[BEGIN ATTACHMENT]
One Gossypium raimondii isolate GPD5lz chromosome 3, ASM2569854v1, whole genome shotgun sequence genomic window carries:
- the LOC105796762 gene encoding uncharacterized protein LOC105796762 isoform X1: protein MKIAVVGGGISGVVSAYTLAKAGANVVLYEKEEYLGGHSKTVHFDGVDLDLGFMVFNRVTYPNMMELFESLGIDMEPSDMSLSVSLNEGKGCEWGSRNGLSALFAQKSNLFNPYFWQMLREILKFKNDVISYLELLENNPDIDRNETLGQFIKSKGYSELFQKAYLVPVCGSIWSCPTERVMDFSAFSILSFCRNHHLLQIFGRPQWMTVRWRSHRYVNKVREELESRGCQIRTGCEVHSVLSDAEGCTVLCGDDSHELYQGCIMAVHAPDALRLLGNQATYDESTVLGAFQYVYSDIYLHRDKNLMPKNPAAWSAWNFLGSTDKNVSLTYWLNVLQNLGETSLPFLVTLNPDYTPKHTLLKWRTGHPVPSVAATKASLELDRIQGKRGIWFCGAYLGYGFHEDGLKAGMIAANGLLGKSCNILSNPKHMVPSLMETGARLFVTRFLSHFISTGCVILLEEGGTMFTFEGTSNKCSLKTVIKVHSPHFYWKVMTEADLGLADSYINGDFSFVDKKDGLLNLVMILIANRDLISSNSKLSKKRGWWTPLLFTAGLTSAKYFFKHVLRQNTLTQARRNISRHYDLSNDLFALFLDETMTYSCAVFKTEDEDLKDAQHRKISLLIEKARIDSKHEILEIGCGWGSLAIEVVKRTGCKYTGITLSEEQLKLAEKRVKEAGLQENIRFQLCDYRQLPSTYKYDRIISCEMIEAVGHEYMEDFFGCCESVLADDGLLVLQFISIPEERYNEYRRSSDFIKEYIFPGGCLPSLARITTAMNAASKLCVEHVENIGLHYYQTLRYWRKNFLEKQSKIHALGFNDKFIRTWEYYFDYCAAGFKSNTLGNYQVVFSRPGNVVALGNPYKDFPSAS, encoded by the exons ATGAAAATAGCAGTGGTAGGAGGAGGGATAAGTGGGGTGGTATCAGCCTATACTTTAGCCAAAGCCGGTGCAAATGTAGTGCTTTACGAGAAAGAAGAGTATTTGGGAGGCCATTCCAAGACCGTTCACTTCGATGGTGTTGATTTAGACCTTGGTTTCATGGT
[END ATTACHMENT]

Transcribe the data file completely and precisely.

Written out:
One Gossypium raimondii isolate GPD5lz chromosome 3, ASM2569854v1, whole genome shotgun sequence genomic window carries:
- the LOC105796762 gene encoding uncharacterized protein LOC105796762 isoform X1: protein MKIAVVGGGISGVVSAYTLAKAGANVVLYEKEEYLGGHSKTVHFDGVDLDLGFMVFNRVTYPNMMELFESLGIDMEPSDMSLSVSLNEGKGCEWGSRNGLSALFAQKSNLFNPYFWQMLREILKFKNDVISYLELLENNPDIDRNETLGQFIKSKGYSELFQKAYLVPVCGSIWSCPTERVMDFSAFSILSFCRNHHLLQIFGRPQWMTVRWRSHRYVNKVREELESRGCQIRTGCEVHSVLSDAEGCTVLCGDDSHELYQGCIMAVHAPDALRLLGNQATYDESTVLGAFQYVYSDIYLHRDKNLMPKNPAAWSAWNFLGSTDKNVSLTYWLNVLQNLGETSLPFLVTLNPDYTPKHTLLKWRTGHPVPSVAATKASLELDRIQGKRGIWFCGAYLGYGFHEDGLKAGMIAANGLLGKSCNILSNPKHMVPSLMETGARLFVTRFLSHFISTGCVILLEEGGTMFTFEGTSNKCSLKTVIKVHSPHFYWKVMTEADLGLADSYINGDFSFVDKKDGLLNLVMILIANRDLISSNSKLSKKRGWWTPLLFTAGLTSAKYFFKHVLRQNTLTQARRNISRHYDLSNDLFALFLDETMTYSCAVFKTEDEDLKDAQHRKISLLIEKARIDSKHEILEIGCGWGSLAIEVVKRTGCKYTGITLSEEQLKLAEKRVKEAGLQENIRFQLCDYRQLPSTYKYDRIISCEMIEAVGHEYMEDFFGCCESVLADDGLLVLQFISIPEERYNEYRRSSDFIKEYIFPGGCLPSLARITTAMNAASKLCVEHVENIGLHYYQTLRYWRKNFLEKQSKIHALGFNDKFIRTWEYYFDYCAAGFKSNTLGNYQVVFSRPGNVVALGNPYKDFPSAS, encoded by the exons ATGAAAATAGCAGTGGTAGGAGGAGGGATAAGTGGGGTGGTATCAGCCTATACTTTAGCCAAAGCCGGTGCAAATGTAGTGCTTTACGAGAAAGAAGAGTATTTGGGAGGCCATTCCAAGACCGTTCACTTCGATGGTGTTGATTTAGACCTTGGTTTCATGGT